Summary of discussion of what's in the reconciliation bill (conservative perspective)

9:45: The biggest item in the bill is the expansion of ObamaCare along with increased disincentive to work.

10:40: Cochrane makes the point that the limit on rent for subsidized housing of 30% of income makes for an implicit 30-percent tax on each additional dollar of income for those who are rent-subsidized. (That’s already there, even without this bill.)

11:10: Casey says that food stamps are essentially an unemployment program.

16:30: The child care tax credit in the bill doesn’t require you to work. DRH comment: That seems counterintuitive, but that’s if you care about people working.

21:00: Employers who have 5 or more employees must fund an IRA for their employees. State governments get to decide what the IRA can be invested in.

26:30: $10 per day fine if you don’t enroll your employees in an IRA. Per employee not enrolled? He doesn’t say but I think so.

27:00: $220 billion for affordable housing.

27:45: Casey’s comment on the subsidies for housing: “Here, you can have this as long as you remain poor.”

32:20: Casey estimates the value of the housing subsidy to tenants at about 30 cents on the dollar.

33:40: Somewhat good news on transportation. Casey finds that the spending is about 20% of the amount he expected based on Biden’s promises during the campaign.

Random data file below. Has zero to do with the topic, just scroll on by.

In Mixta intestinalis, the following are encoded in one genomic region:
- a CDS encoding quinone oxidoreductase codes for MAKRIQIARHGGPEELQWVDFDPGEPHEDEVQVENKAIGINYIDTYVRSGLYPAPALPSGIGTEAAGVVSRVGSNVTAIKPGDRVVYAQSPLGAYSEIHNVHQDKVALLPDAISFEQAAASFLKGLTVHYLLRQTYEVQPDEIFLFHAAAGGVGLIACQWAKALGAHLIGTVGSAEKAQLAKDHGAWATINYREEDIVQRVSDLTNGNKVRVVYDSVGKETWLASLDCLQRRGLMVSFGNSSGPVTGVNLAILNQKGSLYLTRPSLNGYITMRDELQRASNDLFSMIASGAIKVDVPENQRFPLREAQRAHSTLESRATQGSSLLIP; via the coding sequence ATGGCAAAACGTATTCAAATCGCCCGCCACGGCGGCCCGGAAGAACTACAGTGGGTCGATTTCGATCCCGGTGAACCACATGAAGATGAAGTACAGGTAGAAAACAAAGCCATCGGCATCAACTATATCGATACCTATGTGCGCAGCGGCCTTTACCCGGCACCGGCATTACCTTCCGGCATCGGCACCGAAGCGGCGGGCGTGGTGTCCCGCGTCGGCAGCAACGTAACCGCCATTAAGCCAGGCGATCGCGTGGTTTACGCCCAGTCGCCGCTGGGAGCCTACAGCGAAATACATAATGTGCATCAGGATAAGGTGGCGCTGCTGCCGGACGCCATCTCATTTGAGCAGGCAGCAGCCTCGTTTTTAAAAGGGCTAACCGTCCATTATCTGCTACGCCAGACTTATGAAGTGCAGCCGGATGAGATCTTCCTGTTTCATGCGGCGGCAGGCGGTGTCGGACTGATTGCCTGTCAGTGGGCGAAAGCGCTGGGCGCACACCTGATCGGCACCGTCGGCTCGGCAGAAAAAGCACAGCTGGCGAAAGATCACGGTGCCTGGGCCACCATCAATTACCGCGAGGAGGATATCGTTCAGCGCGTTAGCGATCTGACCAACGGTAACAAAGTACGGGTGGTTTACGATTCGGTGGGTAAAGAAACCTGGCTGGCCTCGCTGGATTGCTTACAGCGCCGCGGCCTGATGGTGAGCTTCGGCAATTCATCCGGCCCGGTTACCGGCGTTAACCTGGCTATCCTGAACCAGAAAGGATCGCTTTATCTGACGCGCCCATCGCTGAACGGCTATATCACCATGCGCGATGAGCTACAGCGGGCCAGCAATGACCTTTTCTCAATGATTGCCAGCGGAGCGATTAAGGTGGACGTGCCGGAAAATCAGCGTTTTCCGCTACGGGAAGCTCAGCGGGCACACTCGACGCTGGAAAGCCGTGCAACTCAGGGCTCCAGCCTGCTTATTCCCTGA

34:20: $30 billion for rail; $30 billion for mass transit, which, Cochrane points out, is for things like the commuter rail that goes by Stanford every day almost empty.

35:18: $150 billion in spending for climate. This does not count tax credits. For things like climate-resilient housing and USPS purchase of electric trucks.

36:40: Given the amount of carbon reduction the climate subsidies will lead to, they are way overpaying.

37:40: Pro tip: if you’re thinking of buying an EV, then wait. This bill just might pass.

38:50: Family medical leave. Government will pay for some. Unclear to what extent employers will be reimbursed by feds if they already provide it.

43:20: New taxes on marriage. Casey points out that the late James Tobin of Yale University, who was a member of President Kennedy’s Council of Economic Advisers, was critical of government programs that discouraged marriage. Tobin’s comment: We’re subsidizing desertion. (Here’s my bio of Tobin for The Concise Encyclopedia of Economics.)